The U.S. will remain an exporter of oil and gas through 2050, the Energy Information Administration (EIA) forecasts, with extensive use of Inflation Reduction Act (IRA) tax credits benefitting LNG exports in particular.

In its Annual Energy Outlook, the EIA also projects that energy-related CO2 emissions will drop by 25% to 38% by 2030 when compared to 2005 levels. Lower emissions are attributed to increased electrification, as well as higher equipment efficiency and an elevated deployment of renewables in the electric power sector. However, growth in the transportation and industrial sectors will limit the reduction in emissions.

The thrust of the EIA’s forecast is that the increase in electrification will be driven by dramatic increases in the market share of renewables in power generation, combined with flat production from nuclear— but a substantial decrease in the share of natural gas and a steeper decline in the use of coal.

In EIA’s “high-uptake” scenario gauging the impact of IRA tax credits, the trends are more pronounced. Solar and wind combine to account for 72% of cumulative additions to new power generation capacity, which is estimated to range from 700 gigawatts (GW) to 1,124 GW. Wind and solar are projected to account for 56% of U.S. electricity generation in 2050, a figure that could reach 59% if bonus provisions of IRA tax credits are figured in. 

electricity generation chart
In the high-uptake IRA scenario, solar and wind account for most of the U.S. electricity generation market by 2050. (Source: EIA)

The reduction in emissions is attributed to carbon-free resources providing more electricity in 2050 than coal and natural gas. 

IRA Emissions
Energy-related emission reductions in the four IRA scenarios. (Source: EIA)


Haynesville, Permian to Lead Natural Gas Production Growth in April

Global commitments to reduce emissions will cut demand for coal during this time period. At the same time, overall demand for energy will increase, leading countries to turn, in part, to an affordable, cleaner alternative to coal: natural gas.

The result will be growing exports of U.S. LNG to meet that demand, which in turn, will increase U.S. production, despite declining domestic natural gas demand.

Natgas production export chart
U.S. natural gas production will rise during the outlook time frame to 2050. LNG exports will peak in 2044. (Source: EIA)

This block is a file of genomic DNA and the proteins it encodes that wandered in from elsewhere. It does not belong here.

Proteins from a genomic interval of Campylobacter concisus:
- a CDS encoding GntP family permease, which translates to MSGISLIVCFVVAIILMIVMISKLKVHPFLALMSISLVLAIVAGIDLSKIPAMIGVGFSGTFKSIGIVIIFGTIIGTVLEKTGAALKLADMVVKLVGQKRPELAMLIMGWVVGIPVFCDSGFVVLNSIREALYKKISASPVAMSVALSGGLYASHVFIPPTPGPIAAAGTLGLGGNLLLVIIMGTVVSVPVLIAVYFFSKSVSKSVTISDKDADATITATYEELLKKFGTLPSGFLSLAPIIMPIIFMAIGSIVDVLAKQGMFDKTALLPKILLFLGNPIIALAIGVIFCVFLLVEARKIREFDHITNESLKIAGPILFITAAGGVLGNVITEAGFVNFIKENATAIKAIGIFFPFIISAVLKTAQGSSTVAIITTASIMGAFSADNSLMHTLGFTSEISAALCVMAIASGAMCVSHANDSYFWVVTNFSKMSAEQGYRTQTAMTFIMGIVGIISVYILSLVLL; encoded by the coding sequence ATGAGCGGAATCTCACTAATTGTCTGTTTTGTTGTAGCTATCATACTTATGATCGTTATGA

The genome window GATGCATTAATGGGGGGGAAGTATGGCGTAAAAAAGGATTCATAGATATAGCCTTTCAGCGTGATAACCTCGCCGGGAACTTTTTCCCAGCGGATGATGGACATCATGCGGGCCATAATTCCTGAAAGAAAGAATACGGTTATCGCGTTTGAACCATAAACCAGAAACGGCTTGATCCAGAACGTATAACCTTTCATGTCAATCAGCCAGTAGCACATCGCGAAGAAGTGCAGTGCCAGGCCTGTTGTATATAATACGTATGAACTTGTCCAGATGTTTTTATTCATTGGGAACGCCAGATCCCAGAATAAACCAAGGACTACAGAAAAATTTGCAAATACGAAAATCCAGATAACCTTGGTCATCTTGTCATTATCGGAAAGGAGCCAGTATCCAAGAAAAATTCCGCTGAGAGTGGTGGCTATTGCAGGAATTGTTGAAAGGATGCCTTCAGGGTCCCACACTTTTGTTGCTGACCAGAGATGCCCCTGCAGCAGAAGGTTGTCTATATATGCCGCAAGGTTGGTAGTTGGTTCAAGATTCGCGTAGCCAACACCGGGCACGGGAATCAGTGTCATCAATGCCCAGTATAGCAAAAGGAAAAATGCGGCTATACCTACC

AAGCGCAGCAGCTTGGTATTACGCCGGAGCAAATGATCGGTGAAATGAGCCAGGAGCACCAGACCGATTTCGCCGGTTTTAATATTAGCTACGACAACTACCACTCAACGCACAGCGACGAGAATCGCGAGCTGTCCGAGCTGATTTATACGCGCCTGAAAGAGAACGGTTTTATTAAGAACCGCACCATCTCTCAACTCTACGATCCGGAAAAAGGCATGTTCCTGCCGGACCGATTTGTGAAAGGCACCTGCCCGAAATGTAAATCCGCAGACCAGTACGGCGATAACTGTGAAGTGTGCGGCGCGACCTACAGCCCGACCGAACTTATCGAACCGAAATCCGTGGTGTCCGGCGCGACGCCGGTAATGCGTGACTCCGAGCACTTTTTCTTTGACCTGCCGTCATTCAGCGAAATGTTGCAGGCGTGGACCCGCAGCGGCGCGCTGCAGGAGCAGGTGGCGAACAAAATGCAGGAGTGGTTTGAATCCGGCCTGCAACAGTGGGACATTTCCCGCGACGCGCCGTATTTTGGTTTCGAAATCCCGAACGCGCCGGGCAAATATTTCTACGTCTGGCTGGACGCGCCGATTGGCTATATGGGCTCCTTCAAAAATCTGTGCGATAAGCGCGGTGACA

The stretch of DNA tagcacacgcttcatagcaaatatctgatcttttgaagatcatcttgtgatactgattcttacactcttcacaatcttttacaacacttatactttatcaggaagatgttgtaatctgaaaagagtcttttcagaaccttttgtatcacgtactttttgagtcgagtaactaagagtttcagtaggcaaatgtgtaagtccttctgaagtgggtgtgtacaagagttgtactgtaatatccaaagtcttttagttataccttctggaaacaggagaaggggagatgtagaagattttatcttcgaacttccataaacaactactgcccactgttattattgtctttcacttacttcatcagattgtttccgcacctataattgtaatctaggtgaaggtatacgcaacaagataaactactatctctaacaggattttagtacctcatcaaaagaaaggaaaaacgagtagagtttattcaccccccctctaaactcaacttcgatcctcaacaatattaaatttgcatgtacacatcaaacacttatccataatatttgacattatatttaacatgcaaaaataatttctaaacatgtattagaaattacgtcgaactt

The EIA’s IRA-specific scenarios reflect that trend as well, but also the impact of the legislation’s tax credits. Without the IRA, LNG exports will grow 132% between 2022 and 2050. That growth is the same with the low-uptake model. 

However, the high-uptake model has LNG exports growing 162%, and the reference model increasing 152%.

IRA LNG chart
LNG exports will increase 162% in the high-uptake model, compared to 132% without the IRA. (Source: EIA)

In modeling its reference scenario, the EIA assumed the use of base tax credits and certain bonus credits for eligible technologies. In the high-uptake scenario, the value of those credits would be the same or higher than the reference case. The low-impact scenario assumes the value would be the same or lower than the reference case.

In all of the IRA modeling, the no-IRA scenario and the low uptake scenario yield close results. The same is the case for the reference and high uptake scenarios. 

IRA oil and gas charts
The impact of the IRA on U.S. oil and gas production will be felt beginning in 2025. (Source: EIA)

'Real’ prices increase

The “real” prices of oil and gas, based on 2022 dollars, will rise 14% in the case of WTI and sink by 28% in the case of natural gas. WTI, which the EIA estimates will average $85.78/bbl in 2023, will rise to $97.68/bbl (in 2022 dollars) by 2050. Customers will pay $187.28/bbl in 2050 dollars. 

WTI price chart
In real terms, the price of WTI will increase by 13.9% between 2023 and 2050, the EIA forecasts. (Source: EIA)

The price of natural gas, forecasted to average $5.26/MMBtu in 2023, will fall to $3.77/MMBtu in 2050 in 2022 dollars. Customers will pay $7.23/MMBtu in 2050 dollars.

henry hub
In real value, the Henry Hub price of natural gas will fall by 28.4% between 2023 and 2050, the EIA forecasts. (Source: EIA)